Wednesday, December 14, 2016
Back on the North Country Trail, Slippery Rock Gorge to the Ohio Line
It was late June and I was out in western PA hiking westbound on the North Country Trail, when Dad went into the hospital with his final illness. By Thanksgiving family affairs had settled and Mom was adjusting well to her new situation, so I thought I'd head back out and see how far I could get before winter drove me into hibernation.
So here I am.
Back in June I had just finished hiking Moraine State Park, near New Castle, PA, and was ready to hit nearby McConnell's Mill State Park where the trail traverses the deep narrow gorge of Slippery Rock Creek, passes the namesake mill, and takes the hiker right through the adjacent covered bridge.
My first day back was a typically dreary one for late November in western PA. But the cloudy sky and intermittent drizzle didn't dampen my joy at being back in the woods. My spirits were as bright as this sunny fungus.
The trail climbed and descended. Sometimes I was high up on the bluffs, but without views of the stream, Other times, and those were the best ones, the trail kept me right beside the water.
Yes, the rocks were slippery. But somebody got a few of them to work together as if they were coated with glue rather than slime.
There were about seven miles of trail in this small park, so by late in the day I was out doing a road walk, headed through the trail towns of Wampum and Darlington and toward another rendezvous with real foot trail in the woods.
Beside a roadside pond, I encountered a delightfully clever sign. It spells a word, a familiar name to be precise, and the eye naturally translates when it views the sign straight on. Can you tell what it says? If not, I'll provide a couple of hints at the end of this post.*
The next section in the woods follows a branch of Little Beaver Creek out of Darlington.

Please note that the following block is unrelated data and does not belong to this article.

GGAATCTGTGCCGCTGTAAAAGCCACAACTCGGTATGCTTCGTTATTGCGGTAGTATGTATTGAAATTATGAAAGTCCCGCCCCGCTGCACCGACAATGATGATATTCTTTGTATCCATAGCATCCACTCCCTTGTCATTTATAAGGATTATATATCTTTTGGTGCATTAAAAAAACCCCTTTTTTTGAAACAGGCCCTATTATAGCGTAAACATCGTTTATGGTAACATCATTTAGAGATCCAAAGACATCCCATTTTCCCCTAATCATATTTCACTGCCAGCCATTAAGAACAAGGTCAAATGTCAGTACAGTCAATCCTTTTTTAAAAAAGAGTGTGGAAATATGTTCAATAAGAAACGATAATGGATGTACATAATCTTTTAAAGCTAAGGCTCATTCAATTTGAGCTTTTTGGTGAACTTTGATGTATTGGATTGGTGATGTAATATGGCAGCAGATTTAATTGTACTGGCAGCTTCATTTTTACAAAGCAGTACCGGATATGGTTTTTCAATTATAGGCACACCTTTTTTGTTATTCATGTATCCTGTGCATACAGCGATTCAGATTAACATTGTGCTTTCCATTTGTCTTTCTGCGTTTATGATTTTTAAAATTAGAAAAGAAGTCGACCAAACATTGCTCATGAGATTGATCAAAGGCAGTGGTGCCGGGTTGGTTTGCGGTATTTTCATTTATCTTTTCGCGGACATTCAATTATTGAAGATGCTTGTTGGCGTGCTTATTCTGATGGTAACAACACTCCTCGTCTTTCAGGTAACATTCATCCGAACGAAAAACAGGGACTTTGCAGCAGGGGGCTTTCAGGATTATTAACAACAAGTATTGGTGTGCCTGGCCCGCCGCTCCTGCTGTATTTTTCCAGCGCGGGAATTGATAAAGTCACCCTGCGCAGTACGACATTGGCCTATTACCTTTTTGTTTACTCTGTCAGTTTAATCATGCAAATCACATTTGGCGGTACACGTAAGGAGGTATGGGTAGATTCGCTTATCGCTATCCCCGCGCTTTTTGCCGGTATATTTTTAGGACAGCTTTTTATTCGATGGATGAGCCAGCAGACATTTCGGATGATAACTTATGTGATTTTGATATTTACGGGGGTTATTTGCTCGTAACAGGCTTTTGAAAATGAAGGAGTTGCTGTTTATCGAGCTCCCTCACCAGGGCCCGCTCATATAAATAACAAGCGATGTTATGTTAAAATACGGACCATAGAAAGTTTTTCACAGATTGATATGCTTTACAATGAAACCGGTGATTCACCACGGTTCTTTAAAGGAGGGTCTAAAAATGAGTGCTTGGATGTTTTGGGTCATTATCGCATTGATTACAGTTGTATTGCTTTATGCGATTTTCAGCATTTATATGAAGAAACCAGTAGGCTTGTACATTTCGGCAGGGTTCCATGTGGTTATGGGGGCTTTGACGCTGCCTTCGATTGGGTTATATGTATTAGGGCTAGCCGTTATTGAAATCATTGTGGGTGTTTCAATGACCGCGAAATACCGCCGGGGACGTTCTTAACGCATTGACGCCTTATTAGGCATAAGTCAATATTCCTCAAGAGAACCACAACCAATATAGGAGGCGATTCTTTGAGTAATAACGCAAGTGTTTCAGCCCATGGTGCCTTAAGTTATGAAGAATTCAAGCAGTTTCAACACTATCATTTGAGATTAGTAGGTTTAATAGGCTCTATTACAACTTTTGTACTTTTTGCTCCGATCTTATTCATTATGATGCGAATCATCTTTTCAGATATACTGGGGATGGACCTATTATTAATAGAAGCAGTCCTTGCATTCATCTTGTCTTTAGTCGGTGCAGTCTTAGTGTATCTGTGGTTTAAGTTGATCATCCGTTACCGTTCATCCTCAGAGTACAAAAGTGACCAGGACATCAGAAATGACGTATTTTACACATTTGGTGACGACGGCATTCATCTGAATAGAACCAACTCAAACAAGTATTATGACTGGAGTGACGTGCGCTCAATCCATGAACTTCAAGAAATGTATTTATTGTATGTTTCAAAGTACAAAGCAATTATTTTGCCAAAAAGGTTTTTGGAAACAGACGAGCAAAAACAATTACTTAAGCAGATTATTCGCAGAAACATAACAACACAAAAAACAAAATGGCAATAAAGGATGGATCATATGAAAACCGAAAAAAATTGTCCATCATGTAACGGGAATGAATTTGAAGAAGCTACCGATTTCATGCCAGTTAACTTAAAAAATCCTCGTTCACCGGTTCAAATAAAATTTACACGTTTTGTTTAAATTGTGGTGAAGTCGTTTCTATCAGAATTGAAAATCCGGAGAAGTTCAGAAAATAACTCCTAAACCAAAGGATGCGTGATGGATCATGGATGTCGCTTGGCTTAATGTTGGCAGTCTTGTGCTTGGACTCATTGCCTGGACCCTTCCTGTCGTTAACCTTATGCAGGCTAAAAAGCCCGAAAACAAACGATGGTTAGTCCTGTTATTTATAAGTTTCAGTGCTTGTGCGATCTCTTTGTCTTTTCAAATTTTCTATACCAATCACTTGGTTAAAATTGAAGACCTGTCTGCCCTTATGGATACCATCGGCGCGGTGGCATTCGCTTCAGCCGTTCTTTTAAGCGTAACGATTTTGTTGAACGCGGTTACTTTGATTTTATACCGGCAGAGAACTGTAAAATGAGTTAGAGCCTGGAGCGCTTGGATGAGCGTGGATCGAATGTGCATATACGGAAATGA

It then passes through some recently timber-harvested forest, but eventually returns to a wild setting along the creek with some wonderful walks atop bluffs with sheer drops down to the water. In the photo below, the trail is in the thick hemlock stand right at the top of the cliff.
Much of this country was strip mined for coal long before the era of modern regulation. Since then much of the damage has been left to heal naturally. Forest has reclaimed most of the land, but the odd mix of level strips and steep slopes makes for unusual hiking. One of the level spots, one with a decent view, has been selected by the Wampum Chapter of the North Country Trail Association (NCTA), as the site for a brand new shelter. When I passed through it was under construction, with only the floor completed to date.
It only took me four day-hikes to get to the Ohio Line.
This is the eighteenth state that I've now connected with a continuous string of my footprints.
The character of the trail changed when I got into Ohio. The first off-road section follows an old railroad bed beside a designated 'wild and scenic' river. The steel tracks had been removed, but not the wooden ties.
I'm guessing that Ohio trail builders focus mostly on their state-encircling trail, the Buckeye Trail. Coming out of PA, the North Country Trail eventually merges with the route of the Buckeye Trail, but to get to it there are a few dozen miles of 'orphan' trail that seem rather neglected. Besides the railroad bed, this orphan section has only two short bits of foot-travel-only woods trail. One is on private land, and is not 'certified' by North Country Trail's governing authority.
The other is much nicer, but is only six miles long. It's in a state park; and I'll cover that in my next post. The NCTA doesn't even publish a map of the rest of the connecting route, all on roads. Worse, the road segments are poorly blazed where they are blazed at all. I'm looking forward to getting through.
If only it was as easy as slipping into a portal in a magic oak tree.
Below are the GPS tracks of the four hikes that got me to Ohio. They're arranged from east on top down to west (and the state line) at the bottom.
*Hint to translating the sign: The negative space forms the letters. We celebrate his birthday very soon, Dec. 25th.